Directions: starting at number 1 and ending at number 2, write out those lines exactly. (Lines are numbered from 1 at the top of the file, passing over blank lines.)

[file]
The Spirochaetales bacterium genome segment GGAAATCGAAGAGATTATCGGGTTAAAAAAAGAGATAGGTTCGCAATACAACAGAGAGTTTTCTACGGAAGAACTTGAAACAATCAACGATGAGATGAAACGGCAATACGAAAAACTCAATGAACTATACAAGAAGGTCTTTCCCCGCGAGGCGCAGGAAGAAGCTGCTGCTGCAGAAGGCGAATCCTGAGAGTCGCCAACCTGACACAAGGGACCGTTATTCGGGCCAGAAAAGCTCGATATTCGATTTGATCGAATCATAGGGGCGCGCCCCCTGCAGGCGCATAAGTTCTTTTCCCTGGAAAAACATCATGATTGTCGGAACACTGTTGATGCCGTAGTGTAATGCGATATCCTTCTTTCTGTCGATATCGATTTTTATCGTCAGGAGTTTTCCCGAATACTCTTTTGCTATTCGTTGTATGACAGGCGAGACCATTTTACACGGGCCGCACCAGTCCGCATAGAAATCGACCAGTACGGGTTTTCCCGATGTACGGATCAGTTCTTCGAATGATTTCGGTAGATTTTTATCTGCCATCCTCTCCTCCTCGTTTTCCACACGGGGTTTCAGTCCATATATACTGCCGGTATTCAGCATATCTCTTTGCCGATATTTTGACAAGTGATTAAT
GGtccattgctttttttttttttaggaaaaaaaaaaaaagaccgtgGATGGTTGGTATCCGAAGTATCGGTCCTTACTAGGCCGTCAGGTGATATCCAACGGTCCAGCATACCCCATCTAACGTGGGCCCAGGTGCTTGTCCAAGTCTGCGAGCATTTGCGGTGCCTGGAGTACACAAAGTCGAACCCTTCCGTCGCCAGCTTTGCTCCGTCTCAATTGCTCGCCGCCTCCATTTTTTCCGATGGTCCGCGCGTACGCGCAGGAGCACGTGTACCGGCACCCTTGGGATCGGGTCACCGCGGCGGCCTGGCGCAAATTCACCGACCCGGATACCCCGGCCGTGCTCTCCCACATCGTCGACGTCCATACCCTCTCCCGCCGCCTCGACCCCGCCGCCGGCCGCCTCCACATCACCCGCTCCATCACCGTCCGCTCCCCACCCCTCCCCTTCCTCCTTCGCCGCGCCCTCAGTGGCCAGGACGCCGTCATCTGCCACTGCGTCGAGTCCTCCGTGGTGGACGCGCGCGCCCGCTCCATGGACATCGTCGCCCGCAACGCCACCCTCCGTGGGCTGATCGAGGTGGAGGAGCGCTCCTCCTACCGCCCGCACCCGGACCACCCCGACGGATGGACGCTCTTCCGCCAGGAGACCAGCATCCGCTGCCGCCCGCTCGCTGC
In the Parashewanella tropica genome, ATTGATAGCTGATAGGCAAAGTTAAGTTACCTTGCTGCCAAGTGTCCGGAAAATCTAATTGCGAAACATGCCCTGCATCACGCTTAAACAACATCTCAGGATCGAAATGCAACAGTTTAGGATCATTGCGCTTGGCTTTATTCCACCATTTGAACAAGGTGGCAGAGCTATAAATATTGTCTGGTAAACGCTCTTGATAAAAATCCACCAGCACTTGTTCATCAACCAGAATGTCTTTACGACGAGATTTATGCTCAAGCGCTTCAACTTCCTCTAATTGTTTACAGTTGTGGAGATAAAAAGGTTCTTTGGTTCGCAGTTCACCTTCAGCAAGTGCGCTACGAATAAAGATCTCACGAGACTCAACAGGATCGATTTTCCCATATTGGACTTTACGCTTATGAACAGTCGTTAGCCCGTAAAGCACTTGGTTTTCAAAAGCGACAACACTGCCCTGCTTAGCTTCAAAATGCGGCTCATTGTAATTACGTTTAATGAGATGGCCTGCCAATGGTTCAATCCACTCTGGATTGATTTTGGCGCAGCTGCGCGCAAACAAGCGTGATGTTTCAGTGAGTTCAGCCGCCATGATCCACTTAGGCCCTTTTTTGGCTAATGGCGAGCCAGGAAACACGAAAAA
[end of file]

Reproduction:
The Spirochaetales bacterium genome segment GGAAATCGAAGAGATTATCGGGTTAAAAAAAGAGATAGGTTCGCAATACAACAGAGAGTTTTCTACGGAAGAACTTGAAACAATCAACGATGAGATGAAACGGCAATACGAAAAACTCAATGAACTATACAAGAAGGTCTTTCCCCGCGAGGCGCAGGAAGAAGCTGCTGCTGCAGAAGGCGAATCCTGAGAGTCGCCAACCTGACACAAGGGACCGTTATTCGGGCCAGAAAAGCTCGATATTCGATTTGATCGAATCATAGGGGCGCGCCCCCTGCAGGCGCATAAGTTCTTTTCCCTGGAAAAACATCATGATTGTCGGAACACTGTTGATGCCGTAGTGTAATGCGATATCCTTCTTTCTGTCGATATCGATTTTTATCGTCAGGAGTTTTCCCGAATACTCTTTTGCTATTCGTTGTATGACAGGCGAGACCATTTTACACGGGCCGCACCAGTCCGCATAGAAATCGACCAGTACGGGTTTTCCCGATGTACGGATCAGTTCTTCGAATGATTTCGGTAGATTTTTATCTGCCATCCTCTCCTCCTCGTTTTCCACACGGGGTTTCAGTCCATATATACTGCCGGTATTCAGCATATCTCTTTGCCGATATTTTGACAAGTGATTAAT
GGtccattgctttttttttttttaggaaaaaaaaaaaaagaccgtgGATGGTTGGTATCCGAAGTATCGGTCCTTACTAGGCCGTCAGGTGATATCCAACGGTCCAGCATACCCCATCTAACGTGGGCCCAGGTGCTTGTCCAAGTCTGCGAGCATTTGCGGTGCCTGGAGTACACAAAGTCGAACCCTTCCGTCGCCAGCTTTGCTCCGTCTCAATTGCTCGCCGCCTCCATTTTTTCCGATGGTCCGCGCGTACGCGCAGGAGCACGTGTACCGGCACCCTTGGGATCGGGTCACCGCGGCGGCCTGGCGCAAATTCACCGACCCGGATACCCCGGCCGTGCTCTCCCACATCGTCGACGTCCATACCCTCTCCCGCCGCCTCGACCCCGCCGCCGGCCGCCTCCACATCACCCGCTCCATCACCGTCCGCTCCCCACCCCTCCCCTTCCTCCTTCGCCGCGCCCTCAGTGGCCAGGACGCCGTCATCTGCCACTGCGTCGAGTCCTCCGTGGTGGACGCGCGCGCCCGCTCCATGGACATCGTCGCCCGCAACGCCACCCTCCGTGGGCTGATCGAGGTGGAGGAGCGCTCCTCCTACCGCCCGCACCCGGACCACCCCGACGGATGGACGCTCTTCCGCCAGGAGACCAGCATCCGCTGCCGCCCGCTCGCTGC